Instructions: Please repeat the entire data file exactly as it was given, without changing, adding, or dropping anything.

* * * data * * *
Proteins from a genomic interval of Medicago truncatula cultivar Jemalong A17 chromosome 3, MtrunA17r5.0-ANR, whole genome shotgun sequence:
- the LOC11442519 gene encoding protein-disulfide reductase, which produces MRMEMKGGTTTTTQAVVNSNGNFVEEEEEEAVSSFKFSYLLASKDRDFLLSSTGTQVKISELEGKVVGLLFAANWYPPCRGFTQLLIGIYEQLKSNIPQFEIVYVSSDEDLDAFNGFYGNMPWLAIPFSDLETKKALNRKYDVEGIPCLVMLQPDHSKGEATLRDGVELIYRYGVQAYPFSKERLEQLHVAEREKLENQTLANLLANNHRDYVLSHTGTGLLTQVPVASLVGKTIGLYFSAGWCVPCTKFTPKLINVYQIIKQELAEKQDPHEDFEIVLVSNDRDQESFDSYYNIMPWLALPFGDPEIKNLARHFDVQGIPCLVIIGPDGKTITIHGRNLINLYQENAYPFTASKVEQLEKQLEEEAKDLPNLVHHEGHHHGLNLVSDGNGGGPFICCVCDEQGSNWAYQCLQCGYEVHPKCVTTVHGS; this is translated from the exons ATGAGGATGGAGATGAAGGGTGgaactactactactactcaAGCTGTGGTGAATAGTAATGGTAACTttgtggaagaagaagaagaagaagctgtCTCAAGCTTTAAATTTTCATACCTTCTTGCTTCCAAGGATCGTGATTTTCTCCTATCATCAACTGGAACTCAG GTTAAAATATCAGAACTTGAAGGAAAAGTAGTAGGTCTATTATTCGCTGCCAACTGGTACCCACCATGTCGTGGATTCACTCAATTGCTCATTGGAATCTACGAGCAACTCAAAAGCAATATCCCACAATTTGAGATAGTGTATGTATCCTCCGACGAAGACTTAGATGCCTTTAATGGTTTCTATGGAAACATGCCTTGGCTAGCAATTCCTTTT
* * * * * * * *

Proteins from a genomic interval of Medicago truncatula cultivar Jemalong A17 chromosome 3, MtrunA17r5.0-ANR, whole genome shotgun sequence:
- the LOC11442519 gene encoding protein-disulfide reductase, which produces MRMEMKGGTTTTTQAVVNSNGNFVEEEEEEAVSSFKFSYLLASKDRDFLLSSTGTQVKISELEGKVVGLLFAANWYPPCRGFTQLLIGIYEQLKSNIPQFEIVYVSSDEDLDAFNGFYGNMPWLAIPFSDLETKKALNRKYDVEGIPCLVMLQPDHSKGEATLRDGVELIYRYGVQAYPFSKERLEQLHVAEREKLENQTLANLLANNHRDYVLSHTGTGLLTQVPVASLVGKTIGLYFSAGWCVPCTKFTPKLINVYQIIKQELAEKQDPHEDFEIVLVSNDRDQESFDSYYNIMPWLALPFGDPEIKNLARHFDVQGIPCLVIIGPDGKTITIHGRNLINLYQENAYPFTASKVEQLEKQLEEEAKDLPNLVHHEGHHHGLNLVSDGNGGGPFICCVCDEQGSNWAYQCLQCGYEVHPKCVTTVHGS; this is translated from the exons ATGAGGATGGAGATGAAGGGTGgaactactactactactcaAGCTGTGGTGAATAGTAATGGTAACTttgtggaagaagaagaagaagaagctgtCTCAAGCTTTAAATTTTCATACCTTCTTGCTTCCAAGGATCGTGATTTTCTCCTATCATCAACTGGAACTCAG GTTAAAATATCAGAACTTGAAGGAAAAGTAGTAGGTCTATTATTCGCTGCCAACTGGTACCCACCATGTCGTGGATTCACTCAATTGCTCATTGGAATCTACGAGCAACTCAAAAGCAATATCCCACAATTTGAGATAGTGTATGTATCCTCCGACGAAGACTTAGATGCCTTTAATGGTTTCTATGGAAACATGCCTTGGCTAGCAATTCCTTTT